Doja Cat & Doechii claim Y2K rap/hip-hop

Similarly, the radically extravagant wardrobes of rappers Doja Cat and Doechii on the recent Scarlet tour occurred the past fall. Each night, the pair debuted a completely new look featuring excessive accessories like jewelry, colored contacts, and hats. Modeling fantasies of a Black hick, a modern Marie Antoinette, and even what some may go as far as deeming “trucker-core” on stages across the country to accompany their empowered anthems.

Doja Cat dressed in a Y2K Marie Antoinette look for the Scarlet Tour – X / @DojaNews

Doechii utilizes the makeup trend of dark and unblended lipliner on top a lighter lipstick shade or sealed under shining lip gloss. This Y2K phenomenon originated in the 90’s in Black and Chicana communities but is often re-appropriated by white fashion moguls. Each of these 3 rappers is working to call back to the original creators of our most notable trends. Doechii dominates the stage with the story of her come-up in the music industry: “a real swamp bitch” as the rapper has branded it.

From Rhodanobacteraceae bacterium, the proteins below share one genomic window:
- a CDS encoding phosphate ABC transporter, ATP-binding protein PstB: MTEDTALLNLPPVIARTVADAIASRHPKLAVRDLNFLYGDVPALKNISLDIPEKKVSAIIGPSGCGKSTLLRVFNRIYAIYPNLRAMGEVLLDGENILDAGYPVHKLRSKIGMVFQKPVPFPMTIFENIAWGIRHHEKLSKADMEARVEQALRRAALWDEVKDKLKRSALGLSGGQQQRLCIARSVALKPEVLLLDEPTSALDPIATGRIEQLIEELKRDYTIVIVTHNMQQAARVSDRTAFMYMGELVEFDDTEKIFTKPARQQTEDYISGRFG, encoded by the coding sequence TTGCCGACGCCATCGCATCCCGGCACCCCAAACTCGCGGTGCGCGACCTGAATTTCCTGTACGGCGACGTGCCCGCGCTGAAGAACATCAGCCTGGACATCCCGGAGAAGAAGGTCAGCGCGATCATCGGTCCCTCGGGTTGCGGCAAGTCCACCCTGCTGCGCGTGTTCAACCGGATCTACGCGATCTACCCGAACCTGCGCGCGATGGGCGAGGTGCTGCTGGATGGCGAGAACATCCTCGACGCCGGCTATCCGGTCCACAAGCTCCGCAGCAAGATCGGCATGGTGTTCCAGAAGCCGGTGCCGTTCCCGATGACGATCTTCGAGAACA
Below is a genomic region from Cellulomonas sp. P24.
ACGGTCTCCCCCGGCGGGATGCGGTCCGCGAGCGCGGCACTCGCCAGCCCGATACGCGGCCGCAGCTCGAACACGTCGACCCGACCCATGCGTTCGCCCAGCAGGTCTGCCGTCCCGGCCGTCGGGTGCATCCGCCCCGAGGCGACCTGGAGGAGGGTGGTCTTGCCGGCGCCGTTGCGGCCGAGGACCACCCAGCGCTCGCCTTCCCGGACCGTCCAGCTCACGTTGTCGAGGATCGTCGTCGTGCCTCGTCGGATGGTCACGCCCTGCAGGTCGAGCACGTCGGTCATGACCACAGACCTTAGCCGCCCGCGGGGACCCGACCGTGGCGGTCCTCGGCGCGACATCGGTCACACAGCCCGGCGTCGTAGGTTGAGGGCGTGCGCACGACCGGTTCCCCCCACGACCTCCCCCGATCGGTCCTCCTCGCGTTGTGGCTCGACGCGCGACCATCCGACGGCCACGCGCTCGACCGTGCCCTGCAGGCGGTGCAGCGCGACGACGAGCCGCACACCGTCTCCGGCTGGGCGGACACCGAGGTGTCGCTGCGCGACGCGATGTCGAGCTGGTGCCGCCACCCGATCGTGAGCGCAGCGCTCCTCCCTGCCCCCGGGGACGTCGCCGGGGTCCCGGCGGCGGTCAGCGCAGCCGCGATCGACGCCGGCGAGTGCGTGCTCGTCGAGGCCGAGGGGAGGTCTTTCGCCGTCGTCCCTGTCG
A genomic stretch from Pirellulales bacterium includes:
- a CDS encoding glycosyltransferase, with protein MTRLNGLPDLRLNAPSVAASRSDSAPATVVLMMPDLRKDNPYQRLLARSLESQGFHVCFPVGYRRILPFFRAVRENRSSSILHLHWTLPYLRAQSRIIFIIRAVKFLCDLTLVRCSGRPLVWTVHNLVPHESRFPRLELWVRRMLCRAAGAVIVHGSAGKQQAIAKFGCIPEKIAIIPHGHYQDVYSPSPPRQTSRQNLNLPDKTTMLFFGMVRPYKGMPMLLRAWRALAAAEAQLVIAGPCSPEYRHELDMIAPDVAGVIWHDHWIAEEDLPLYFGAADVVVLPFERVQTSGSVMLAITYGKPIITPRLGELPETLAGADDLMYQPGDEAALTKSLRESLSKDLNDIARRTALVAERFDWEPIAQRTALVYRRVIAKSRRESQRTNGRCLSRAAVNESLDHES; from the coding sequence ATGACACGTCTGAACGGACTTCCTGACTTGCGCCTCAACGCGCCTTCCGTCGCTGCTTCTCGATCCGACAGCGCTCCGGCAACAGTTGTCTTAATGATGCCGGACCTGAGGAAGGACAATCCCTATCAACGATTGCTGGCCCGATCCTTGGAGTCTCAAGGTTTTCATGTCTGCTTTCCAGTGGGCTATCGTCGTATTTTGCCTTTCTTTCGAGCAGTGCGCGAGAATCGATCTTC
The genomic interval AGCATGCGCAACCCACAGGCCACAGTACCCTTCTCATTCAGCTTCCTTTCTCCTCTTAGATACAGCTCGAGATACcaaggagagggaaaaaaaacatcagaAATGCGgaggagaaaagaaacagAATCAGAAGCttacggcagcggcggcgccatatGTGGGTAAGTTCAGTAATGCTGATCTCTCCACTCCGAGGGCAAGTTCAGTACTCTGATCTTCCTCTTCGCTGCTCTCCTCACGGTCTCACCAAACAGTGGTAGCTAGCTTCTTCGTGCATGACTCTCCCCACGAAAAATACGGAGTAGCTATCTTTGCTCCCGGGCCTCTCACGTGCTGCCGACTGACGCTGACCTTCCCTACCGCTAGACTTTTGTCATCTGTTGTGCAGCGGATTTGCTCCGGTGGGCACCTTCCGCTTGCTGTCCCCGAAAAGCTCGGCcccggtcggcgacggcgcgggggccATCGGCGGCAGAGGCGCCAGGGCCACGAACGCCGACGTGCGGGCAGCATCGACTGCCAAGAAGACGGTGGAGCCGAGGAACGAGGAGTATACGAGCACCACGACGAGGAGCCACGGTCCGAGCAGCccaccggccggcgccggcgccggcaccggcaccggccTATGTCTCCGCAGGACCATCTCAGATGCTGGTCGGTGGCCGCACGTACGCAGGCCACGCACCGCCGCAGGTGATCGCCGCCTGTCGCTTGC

Doechii rocking a camouflage color palette on her final appearance on the Scarlet Tour – X / @justdoechii

Undeniably, mainstream artists are using gritty textures and earthy color palettes to tell stories with their clothes more than ever before. In addition, artists are utilizing direct callbacks and allusions to the icons of yesterday. These elevated fantasy looks akin to the most crafty Drag queens of our time can turn any person into a gator-trucker hybrid, a badass fairy, or literal rapper royalty.

Clothes & conscious consumerism

Evidently, aesthetics have ruled our ways of doing the day-to-day. As well, interacting with the world through the lens of an aesthetic breaks the monotonous cycles of late-stage Capitalism. The majority of working-class citizens around the U.S. unwillingly, and often unknowingly follow the modern model of economic slavery. Yet, we find means of consumerism to keep us entertained, inspired, and connected.

Fashion in the modern era can be used to critique the systems we are forced to live under. Yet, this critique requires mindfulness of where trends and clothing items originated. As well as acknowledging the literal blood, sweat, and tears that may have gone into creating our clothes.

From the sweatshops of SHEIN to the hand-me-downs of yesteryear, the previous decades may follow us more and more as we progress into modernism. Therefore, the real question is: what does your outfit say about you and where you’d put your money?

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Written By

Remi is a Junior Media Studies major at the University of San Francisco, and brings insight of cultural trends, social identities, sociological patterns and a sense of spirituality to her writing.